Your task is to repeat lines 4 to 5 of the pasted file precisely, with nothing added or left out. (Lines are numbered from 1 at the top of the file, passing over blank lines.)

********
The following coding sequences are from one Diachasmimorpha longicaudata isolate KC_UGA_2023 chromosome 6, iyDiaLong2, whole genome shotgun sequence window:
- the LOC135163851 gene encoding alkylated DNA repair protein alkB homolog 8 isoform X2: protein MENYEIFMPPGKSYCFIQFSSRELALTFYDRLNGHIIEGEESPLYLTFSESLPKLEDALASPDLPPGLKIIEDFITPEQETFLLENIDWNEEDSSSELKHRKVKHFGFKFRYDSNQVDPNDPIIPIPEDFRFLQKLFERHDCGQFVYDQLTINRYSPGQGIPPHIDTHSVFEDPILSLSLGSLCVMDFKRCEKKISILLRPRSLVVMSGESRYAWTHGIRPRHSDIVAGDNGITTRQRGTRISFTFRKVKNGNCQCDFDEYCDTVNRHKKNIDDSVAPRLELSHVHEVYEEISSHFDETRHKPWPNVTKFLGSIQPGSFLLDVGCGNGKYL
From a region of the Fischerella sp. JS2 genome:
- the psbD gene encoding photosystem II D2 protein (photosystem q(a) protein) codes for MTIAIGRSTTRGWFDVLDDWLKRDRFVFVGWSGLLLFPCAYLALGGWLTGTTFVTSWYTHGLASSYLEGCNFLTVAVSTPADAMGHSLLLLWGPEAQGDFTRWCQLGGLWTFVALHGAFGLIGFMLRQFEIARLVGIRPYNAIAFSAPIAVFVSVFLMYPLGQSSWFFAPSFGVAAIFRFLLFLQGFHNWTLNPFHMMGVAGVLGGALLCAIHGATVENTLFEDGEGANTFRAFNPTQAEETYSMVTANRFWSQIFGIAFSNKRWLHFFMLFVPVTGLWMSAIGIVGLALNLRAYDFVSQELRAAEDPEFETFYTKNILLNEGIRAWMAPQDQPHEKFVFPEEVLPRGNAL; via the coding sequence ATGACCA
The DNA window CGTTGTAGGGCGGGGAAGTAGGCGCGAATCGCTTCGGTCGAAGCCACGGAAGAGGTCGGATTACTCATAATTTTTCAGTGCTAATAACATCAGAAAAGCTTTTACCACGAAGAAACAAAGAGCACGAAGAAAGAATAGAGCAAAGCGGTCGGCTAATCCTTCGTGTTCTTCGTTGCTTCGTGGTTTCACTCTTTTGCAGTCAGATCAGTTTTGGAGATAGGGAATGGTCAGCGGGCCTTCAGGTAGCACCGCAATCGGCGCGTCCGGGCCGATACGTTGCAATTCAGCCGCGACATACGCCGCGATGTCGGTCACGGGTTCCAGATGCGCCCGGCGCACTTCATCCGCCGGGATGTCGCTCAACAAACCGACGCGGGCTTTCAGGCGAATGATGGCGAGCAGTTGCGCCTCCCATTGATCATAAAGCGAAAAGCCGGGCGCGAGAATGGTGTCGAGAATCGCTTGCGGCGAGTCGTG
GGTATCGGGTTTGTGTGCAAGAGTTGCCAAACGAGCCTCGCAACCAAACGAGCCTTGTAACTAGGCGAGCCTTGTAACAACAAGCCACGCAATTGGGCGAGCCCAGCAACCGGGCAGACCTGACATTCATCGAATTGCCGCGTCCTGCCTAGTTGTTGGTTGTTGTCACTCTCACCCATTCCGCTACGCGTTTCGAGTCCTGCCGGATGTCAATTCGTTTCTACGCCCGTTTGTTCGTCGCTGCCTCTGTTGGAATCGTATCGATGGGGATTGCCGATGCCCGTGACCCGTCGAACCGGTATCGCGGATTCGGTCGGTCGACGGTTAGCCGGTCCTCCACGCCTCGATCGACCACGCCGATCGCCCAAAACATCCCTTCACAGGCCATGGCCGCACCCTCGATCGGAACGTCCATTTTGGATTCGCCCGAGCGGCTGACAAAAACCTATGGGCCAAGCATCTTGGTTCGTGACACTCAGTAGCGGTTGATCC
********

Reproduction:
- the psbD gene encoding photosystem II D2 protein (photosystem q(a) protein) codes for MTIAIGRSTTRGWFDVLDDWLKRDRFVFVGWSGLLLFPCAYLALGGWLTGTTFVTSWYTHGLASSYLEGCNFLTVAVSTPADAMGHSLLLLWGPEAQGDFTRWCQLGGLWTFVALHGAFGLIGFMLRQFEIARLVGIRPYNAIAFSAPIAVFVSVFLMYPLGQSSWFFAPSFGVAAIFRFLLFLQGFHNWTLNPFHMMGVAGVLGGALLCAIHGATVENTLFEDGEGANTFRAFNPTQAEETYSMVTANRFWSQIFGIAFSNKRWLHFFMLFVPVTGLWMSAIGIVGLALNLRAYDFVSQELRAAEDPEFETFYTKNILLNEGIRAWMAPQDQPHEKFVFPEEVLPRGNAL; via the coding sequence ATGACCA
The DNA window CGTTGTAGGGCGGGGAAGTAGGCGCGAATCGCTTCGGTCGAAGCCACGGAAGAGGTCGGATTACTCATAATTTTTCAGTGCTAATAACATCAGAAAAGCTTTTACCACGAAGAAACAAAGAGCACGAAGAAAGAATAGAGCAAAGCGGTCGGCTAATCCTTCGTGTTCTTCGTTGCTTCGTGGTTTCACTCTTTTGCAGTCAGATCAGTTTTGGAGATAGGGAATGGTCAGCGGGCCTTCAGGTAGCACCGCAATCGGCGCGTCCGGGCCGATACGTTGCAATTCAGCCGCGACATACGCCGCGATGTCGGTCACGGGTTCCAGATGCGCCCGGCGCACTTCATCCGCCGGGATGTCGCTCAACAAACCGACGCGGGCTTTCAGGCGAATGATGGCGAGCAGTTGCGCCTCCCATTGATCATAAAGCGAAAAGCCGGGCGCGAGAATGGTGTCGAGAATCGCTTGCGGCGAGTCGTG